Title:
DOWN-THE-HOLE HAMMER
Kind Code:
A1


Abstract:
The present invention relates to a down-the-hole hammer comprising an external cylindrical outer wear sleeve (5), a sliding piston (8) mounted for reciprocating movement within the outer wear sleeve to strike a percussion bit (1) of a drill bit assembly located at the forward end of the outer wear sleeve. The drill bit assembly comprises a percussion bit having a head portion formed with an axially extending stub shank (32); axially extending splines (36) on the stub shank slideably engageable with complementary splines (35) formed on a drive chuck (4) whereby rotational drive from the chuck may be transmitted to the stub shank; a bit retaining ring (141) adapted for engagement with a retaining shoulder (37) on the stub shank to retain the stub shank in the drill bit assembly; and engagement means on the chuck adapted for connecting the chuck to a drive means of the fluid-operated percussion drill tool; the bit retaining ring comprises a shoulder (144) for engagement with an upper end of the chuck to hold the retaining ring in place in the assembly. The assembly further comprises a bushing (61) arranged above the chuck. An upper portion of the bushing has an internal diameter (B) dimensioned to provide a sealing fit with the piston nose (20). The bit retaining ring or the lower portion of the bushing has an internal diameter (E) dimensioned to provide a close sliding fit with the outer diameter of the retaining shoulder (37) on the stub shank (32).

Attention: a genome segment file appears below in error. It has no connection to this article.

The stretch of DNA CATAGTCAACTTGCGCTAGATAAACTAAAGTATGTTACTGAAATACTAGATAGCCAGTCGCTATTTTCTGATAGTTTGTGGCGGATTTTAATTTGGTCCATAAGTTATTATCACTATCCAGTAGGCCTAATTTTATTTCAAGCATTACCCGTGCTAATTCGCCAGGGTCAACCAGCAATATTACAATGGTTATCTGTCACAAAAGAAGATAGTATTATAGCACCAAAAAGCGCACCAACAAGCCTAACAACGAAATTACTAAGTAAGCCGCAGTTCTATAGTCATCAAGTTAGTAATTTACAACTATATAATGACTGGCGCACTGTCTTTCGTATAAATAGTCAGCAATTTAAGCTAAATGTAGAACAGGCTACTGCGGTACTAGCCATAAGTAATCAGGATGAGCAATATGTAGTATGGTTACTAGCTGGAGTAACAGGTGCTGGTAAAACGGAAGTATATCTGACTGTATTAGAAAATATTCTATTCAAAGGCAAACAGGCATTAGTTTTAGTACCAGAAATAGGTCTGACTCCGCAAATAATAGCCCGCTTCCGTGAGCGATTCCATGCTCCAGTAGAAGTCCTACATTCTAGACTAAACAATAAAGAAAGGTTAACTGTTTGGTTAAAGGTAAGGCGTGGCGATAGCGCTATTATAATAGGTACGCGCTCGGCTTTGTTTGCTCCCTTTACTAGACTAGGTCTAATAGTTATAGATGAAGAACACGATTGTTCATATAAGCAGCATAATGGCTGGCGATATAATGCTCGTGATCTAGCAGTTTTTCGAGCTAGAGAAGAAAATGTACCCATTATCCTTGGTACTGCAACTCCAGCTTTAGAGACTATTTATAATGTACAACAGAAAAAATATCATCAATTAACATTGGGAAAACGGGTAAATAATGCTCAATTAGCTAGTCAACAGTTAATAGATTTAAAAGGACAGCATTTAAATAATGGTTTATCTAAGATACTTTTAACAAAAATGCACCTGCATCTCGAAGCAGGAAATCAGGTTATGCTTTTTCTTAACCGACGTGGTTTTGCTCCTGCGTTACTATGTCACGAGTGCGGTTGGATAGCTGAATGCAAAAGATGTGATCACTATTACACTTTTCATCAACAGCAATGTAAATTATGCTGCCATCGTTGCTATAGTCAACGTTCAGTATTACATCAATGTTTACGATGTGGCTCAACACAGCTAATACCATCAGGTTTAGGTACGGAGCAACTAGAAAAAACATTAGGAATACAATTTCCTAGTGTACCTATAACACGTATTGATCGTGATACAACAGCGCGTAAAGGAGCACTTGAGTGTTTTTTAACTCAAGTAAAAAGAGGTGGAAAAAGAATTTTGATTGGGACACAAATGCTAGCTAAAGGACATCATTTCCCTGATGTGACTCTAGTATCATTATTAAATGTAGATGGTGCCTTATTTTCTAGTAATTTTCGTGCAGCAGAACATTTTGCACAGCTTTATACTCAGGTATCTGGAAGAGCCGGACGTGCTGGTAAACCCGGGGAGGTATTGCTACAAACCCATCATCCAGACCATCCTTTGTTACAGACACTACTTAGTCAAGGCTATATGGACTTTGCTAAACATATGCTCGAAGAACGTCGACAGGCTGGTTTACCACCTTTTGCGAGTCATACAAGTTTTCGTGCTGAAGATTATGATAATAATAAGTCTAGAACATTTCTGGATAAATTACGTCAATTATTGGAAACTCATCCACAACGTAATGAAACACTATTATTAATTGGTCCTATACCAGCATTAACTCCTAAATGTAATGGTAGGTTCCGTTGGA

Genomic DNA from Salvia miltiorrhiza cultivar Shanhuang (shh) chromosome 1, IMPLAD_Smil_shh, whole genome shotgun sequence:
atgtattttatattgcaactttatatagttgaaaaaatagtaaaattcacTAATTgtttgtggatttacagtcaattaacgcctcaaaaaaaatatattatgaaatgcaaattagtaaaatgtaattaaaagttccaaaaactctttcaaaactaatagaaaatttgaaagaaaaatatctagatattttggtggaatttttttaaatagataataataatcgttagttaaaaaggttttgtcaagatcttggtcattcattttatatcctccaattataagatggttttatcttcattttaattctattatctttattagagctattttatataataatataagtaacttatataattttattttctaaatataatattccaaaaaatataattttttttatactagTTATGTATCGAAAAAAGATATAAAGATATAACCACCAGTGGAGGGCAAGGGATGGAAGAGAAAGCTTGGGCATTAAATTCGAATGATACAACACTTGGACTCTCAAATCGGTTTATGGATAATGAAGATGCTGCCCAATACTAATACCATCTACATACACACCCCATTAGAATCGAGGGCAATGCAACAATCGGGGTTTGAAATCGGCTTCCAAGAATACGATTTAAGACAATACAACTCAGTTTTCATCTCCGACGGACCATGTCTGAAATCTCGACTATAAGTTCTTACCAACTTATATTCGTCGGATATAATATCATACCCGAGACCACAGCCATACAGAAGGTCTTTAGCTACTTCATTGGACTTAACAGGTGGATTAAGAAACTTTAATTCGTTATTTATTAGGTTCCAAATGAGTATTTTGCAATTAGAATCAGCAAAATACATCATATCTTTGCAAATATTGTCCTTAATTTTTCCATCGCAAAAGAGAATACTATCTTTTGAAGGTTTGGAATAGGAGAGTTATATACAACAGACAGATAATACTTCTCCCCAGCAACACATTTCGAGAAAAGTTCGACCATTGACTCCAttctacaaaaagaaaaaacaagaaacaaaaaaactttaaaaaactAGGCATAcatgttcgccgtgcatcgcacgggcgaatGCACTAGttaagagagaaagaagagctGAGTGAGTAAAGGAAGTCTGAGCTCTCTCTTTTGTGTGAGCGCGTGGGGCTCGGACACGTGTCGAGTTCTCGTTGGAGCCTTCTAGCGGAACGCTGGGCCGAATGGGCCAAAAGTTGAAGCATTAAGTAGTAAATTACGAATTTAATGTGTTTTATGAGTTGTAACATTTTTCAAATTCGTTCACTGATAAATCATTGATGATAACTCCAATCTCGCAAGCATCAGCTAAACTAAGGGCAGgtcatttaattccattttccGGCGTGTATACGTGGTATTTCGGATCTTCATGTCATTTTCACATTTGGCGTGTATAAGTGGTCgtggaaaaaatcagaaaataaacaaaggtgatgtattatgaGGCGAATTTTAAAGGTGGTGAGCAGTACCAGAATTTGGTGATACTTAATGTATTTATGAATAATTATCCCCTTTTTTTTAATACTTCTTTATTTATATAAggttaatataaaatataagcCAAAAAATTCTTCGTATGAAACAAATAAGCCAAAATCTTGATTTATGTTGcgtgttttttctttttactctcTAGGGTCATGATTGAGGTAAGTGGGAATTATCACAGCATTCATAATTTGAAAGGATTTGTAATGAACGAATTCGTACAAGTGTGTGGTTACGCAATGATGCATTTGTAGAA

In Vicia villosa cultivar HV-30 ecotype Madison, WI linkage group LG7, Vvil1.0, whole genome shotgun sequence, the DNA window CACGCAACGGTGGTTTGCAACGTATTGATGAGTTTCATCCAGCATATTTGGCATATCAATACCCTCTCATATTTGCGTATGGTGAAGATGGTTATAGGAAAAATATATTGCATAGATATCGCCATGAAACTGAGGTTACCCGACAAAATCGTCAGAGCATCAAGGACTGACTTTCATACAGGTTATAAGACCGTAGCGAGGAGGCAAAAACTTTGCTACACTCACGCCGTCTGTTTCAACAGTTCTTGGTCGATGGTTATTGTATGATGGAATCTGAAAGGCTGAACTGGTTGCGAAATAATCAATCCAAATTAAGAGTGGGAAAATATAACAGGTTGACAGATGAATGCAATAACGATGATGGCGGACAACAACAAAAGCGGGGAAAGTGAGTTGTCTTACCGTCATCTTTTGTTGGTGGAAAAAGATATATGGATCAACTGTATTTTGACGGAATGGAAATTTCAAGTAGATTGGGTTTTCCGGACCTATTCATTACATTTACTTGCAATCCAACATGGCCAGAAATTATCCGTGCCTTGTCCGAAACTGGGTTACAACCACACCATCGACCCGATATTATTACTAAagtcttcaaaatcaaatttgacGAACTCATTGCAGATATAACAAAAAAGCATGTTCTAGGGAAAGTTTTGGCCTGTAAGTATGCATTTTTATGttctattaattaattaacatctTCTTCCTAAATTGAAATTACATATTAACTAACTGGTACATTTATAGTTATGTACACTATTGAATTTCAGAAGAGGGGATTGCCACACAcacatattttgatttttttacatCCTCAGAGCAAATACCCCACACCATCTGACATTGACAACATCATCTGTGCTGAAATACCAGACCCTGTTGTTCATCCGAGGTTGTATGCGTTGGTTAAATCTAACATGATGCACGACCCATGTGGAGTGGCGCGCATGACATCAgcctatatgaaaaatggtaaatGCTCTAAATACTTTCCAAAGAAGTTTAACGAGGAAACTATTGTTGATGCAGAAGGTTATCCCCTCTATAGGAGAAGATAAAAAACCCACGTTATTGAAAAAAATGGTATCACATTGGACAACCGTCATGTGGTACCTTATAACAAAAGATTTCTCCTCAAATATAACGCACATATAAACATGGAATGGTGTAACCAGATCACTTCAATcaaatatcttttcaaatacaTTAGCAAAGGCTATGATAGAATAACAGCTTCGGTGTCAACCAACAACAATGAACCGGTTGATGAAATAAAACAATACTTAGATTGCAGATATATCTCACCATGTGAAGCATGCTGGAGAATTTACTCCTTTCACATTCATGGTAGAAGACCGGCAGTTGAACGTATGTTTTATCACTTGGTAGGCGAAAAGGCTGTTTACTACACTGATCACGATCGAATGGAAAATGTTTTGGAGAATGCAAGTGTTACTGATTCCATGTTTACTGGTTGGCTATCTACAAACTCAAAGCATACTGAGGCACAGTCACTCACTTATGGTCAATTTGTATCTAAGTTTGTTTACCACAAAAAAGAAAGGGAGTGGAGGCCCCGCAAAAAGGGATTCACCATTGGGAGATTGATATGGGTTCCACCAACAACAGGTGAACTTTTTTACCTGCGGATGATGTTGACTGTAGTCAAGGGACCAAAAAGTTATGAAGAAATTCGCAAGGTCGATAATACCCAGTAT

Inventors:
Purcell, Joseph (Ennis, IE)
Application Number:
13/878242
Publication Date:
07/25/2013
Filing Date:
10/17/2011
Assignee:
Mincon International
Primary Class:
International Classes:
E21B4/14
View Patent Images:
Related US Applications:



Primary Examiner:
NEUDER, WILLIAM P
Attorney, Agent or Firm: